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GM/Biotech Crops Report – February 2019

11th February 2019
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  • GM/Biotech Crops Monthly Reports (BELOW) form part of BCPC’s free three-tier Biotech Crops Info service.
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  • Plus – Free access database on over 300 GM/biotech products covering 23 crops in the global market visit BCPC’s GM/Biotech Crops Manual Register here for free access.
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GM/Biotech Crops Monthly Report February 2019

 

GMHeadlines

GM yields go mainstream
A few issues ago we noted the potential yield benefits of improving the efficiency of photosynthesis being investigated by Rothamsted. Now it seems that the Americans have caught on and the BBC News has heard about it:
More

Brazil beets the way for Europe
Another sugarcane with resistance to Lepidopteran insect attack has been approved for food use in Brazil.  Could this help pave the way for GM sugar beet in Europe and the UK?  More
Pic: John Brandauer
lepidopteran
eggs An egg a day keeps the doctor away
The benefit of anti-cancer drugs specifically designed to fight your cancer is one of the exciting developments of genetic modification and now a more efficient way of producing specific anti-cancer drugs has been developed by modifying hens to produce the specific drugs in their eggs.  More
Pic: Jonathan Pearson
More improvement to photosynthetic efficiency
Rubisco is one enzyme that converts CO2 and water to sugars but apparently 20% of the time it uses oxygen instead of CO2. This creates a compound toxic to the plant that must be metabolised internally. This costs energy and improving the efficiency of metabolising this compound can improve yields by up to 40%. More
Pic: Bex Ross
photosynthesis
colorado
Silencing the Colorado beetle
Researchers at the University of Turkey have encoded two potato varieties to produce the RNAi required to silence the moulting gene in the beetle. Results show a 15 – 80% mortality in the beetle and it could be a way of dealing with these potato pests. More
Pic: Anton Vakulenko
Ripening tomatoes
One of the first GM crops to catch the public eye was the Flavr Savr tomato. It had increased shelf life before going rotten and now the same effect has been achieved using CRISPR editing. If CRISPR editing is eventually accepted as ‘non-GM’ perhaps they or the products that they go in will appear in shops here in the UK. More
Pic:J
 tomatoes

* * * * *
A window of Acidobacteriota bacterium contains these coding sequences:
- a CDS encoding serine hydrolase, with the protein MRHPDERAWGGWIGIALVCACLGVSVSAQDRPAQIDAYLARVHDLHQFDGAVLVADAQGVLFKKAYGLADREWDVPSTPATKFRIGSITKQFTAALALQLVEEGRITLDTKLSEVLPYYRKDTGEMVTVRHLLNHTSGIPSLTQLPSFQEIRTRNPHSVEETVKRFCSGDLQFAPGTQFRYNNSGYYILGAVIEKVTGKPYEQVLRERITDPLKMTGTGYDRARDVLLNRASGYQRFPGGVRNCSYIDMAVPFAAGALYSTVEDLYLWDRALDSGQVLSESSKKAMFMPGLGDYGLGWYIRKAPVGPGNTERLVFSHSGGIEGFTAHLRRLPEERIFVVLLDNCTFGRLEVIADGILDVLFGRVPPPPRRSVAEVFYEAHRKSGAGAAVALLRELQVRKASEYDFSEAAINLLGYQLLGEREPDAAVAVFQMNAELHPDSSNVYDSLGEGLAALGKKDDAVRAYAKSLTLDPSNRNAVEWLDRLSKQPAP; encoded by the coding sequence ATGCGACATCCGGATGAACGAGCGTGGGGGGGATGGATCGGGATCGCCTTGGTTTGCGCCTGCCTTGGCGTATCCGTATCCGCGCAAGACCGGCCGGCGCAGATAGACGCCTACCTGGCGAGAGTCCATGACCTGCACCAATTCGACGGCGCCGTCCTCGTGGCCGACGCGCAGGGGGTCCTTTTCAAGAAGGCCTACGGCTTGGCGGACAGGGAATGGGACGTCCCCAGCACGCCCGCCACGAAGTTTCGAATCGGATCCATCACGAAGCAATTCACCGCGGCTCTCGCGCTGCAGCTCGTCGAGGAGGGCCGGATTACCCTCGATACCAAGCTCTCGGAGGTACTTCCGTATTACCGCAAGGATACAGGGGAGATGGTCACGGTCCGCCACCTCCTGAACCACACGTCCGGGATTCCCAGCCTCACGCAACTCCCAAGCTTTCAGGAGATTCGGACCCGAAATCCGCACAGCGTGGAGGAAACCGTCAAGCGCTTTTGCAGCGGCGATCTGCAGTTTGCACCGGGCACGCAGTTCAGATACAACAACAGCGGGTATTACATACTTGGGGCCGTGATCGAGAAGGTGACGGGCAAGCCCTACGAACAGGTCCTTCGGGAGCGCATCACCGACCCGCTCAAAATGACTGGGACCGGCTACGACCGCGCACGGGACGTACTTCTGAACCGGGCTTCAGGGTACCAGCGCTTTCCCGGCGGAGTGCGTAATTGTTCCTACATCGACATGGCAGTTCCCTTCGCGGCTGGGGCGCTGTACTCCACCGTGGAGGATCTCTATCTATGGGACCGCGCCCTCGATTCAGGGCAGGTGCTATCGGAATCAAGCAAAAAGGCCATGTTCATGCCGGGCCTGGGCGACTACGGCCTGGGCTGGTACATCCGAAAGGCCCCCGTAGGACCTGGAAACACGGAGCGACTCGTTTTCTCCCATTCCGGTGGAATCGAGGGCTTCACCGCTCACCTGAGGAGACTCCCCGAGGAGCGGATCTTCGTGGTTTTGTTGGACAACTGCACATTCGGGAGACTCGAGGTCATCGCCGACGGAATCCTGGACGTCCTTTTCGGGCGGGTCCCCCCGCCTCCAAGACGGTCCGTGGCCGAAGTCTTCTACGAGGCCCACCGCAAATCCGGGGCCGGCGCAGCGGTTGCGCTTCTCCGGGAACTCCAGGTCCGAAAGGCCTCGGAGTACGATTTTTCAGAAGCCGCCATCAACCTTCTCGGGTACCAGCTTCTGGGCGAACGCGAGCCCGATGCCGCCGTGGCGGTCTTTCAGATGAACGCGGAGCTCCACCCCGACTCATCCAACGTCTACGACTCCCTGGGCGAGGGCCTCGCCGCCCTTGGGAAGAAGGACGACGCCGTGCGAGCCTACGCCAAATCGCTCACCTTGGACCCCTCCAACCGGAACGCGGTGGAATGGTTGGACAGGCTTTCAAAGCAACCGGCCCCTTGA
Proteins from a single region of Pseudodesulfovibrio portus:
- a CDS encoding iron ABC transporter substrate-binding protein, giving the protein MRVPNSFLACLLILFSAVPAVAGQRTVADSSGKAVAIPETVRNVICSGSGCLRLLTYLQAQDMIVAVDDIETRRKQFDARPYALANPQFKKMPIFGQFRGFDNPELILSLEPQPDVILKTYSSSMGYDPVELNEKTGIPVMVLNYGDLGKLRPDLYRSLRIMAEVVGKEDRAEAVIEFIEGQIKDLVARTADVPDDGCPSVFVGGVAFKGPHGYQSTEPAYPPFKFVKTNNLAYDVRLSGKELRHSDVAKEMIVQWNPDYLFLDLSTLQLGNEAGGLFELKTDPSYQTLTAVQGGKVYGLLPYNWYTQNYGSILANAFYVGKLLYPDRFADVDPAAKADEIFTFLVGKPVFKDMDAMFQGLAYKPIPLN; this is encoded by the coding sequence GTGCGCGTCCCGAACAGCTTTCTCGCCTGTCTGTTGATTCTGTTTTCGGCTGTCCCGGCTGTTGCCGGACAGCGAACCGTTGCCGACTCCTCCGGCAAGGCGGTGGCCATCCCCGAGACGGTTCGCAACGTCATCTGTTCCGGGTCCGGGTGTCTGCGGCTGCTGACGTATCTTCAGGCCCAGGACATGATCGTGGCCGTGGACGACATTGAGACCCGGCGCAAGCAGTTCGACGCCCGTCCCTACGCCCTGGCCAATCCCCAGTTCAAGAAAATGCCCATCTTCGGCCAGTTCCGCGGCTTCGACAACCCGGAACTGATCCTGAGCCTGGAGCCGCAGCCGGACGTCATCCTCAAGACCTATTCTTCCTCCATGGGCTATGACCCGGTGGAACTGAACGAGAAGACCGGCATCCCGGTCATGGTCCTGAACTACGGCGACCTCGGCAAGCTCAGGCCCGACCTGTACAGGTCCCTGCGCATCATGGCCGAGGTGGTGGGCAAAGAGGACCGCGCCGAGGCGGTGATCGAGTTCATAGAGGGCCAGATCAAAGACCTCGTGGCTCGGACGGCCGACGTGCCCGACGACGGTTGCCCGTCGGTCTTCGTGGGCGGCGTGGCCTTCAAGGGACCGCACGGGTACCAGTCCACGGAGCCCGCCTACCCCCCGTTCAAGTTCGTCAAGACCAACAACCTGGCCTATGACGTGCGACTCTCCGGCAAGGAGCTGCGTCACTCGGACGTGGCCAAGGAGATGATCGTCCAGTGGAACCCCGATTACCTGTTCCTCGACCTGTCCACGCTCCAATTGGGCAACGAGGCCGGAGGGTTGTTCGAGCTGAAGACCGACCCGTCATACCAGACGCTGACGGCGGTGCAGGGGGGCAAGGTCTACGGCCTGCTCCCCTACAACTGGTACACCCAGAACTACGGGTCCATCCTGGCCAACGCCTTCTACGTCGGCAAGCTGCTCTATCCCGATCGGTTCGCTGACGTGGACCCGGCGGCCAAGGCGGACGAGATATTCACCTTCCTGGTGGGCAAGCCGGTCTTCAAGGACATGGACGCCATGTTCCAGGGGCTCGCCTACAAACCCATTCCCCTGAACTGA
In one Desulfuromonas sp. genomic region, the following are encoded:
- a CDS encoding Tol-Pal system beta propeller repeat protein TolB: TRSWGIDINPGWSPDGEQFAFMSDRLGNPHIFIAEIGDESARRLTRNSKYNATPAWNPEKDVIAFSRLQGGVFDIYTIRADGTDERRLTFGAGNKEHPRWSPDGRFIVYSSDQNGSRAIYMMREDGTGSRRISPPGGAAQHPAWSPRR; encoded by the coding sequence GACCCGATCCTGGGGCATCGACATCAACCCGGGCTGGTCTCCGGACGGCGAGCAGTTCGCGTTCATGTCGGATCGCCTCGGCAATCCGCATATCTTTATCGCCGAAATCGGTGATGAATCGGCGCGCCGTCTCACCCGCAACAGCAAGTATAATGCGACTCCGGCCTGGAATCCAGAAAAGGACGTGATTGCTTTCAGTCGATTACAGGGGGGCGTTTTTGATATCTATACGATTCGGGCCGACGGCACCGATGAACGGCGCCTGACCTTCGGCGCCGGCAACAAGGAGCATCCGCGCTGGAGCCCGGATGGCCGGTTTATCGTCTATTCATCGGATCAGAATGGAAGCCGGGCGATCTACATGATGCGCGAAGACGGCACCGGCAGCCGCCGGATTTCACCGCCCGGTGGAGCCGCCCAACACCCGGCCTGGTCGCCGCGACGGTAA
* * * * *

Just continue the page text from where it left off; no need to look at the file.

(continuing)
chillies More tomatoes
Adding chillies to spice up your tomato sauce may soon look so last year. Researchers in Brazil are investigating ways of producing the capsaicinoids directly in the tomatoes using gene editing. More
Pic:Rohit Mattoo
Popeye to switch to bread
Popeye always ate spinach to boost his iron but now a team at John Innes in Norfolk have developed wheat that has 10x more iron than current commercial varieties and have applied for permission to conduct field trials. More
Pic:Blue Jules
bread
 gluten free Gluten-free wheat
Not all gluten is bad, even for sufferers of celiac disease and now researchers at Wageningen University have used CRISPR-Cas9 editing to remove some of the immunogenic forms of gluten from wheat. However, before you reach for the cake tin there are more gluten genes to be edited before the flour is safe for celiac disease sufferers. More
CRISPR Control
A new technique has been developed in California to control fruit flies and mosquitoes. Gene-edited eggs are introduced into the population that only result in the emergence of sterile males. The benefit of the new system is that it is not passed on to future generations so will not have long-term effects on food chains and the environment. More
Pic: Ken Schwarz
fruitfly


THE LATEST ADDITIONS TO THE  GM/BIOTECH DATABASE ARE:

• MON89034 x TC1507 x NK603 x MIR162 x DAS40278 – maize with Lepidopteran insect resistance and tolerance of glyphosate, glufosinate and 2,4-D approved for food use in South Korea.
• DAS40278 – maize with 2,4-D tolerance approved for food and environmental use in Argentina.
• DAS40278 x NK603 – maize with tolerance of glyphosate and 2,4-D approved for food and environmental use in Argentina.
• MON87427 – maize with tolerance of glyphosate approved for food and environmental use in Argentina.
• MON87411 – maize with Coleopteran insect resistance and tolerance of glyphosate approved for food and environmental use in Argentina.
• HB4 – soybean with drought tolerance approved for food, feed and cultivation in Argentina and food use in America.
• HB4 x GTS 40-3-2 – soybean with improved drought tolerance and tolerance of glyphosate approved for food and environmental use in Argentina.
• FG72 – soybean with tolerance of glyphosate and isoxaflutole herbicides approved for food and environmental use in Argentina.
• CTC91087-6 – sugarcane with Lepidopteran insect resistance approved for food, feed and environmental use in Brazil.
• AAT 709A – cowpea resistant to Lepidopteran insects approved for environmental use in Nigeria.

 

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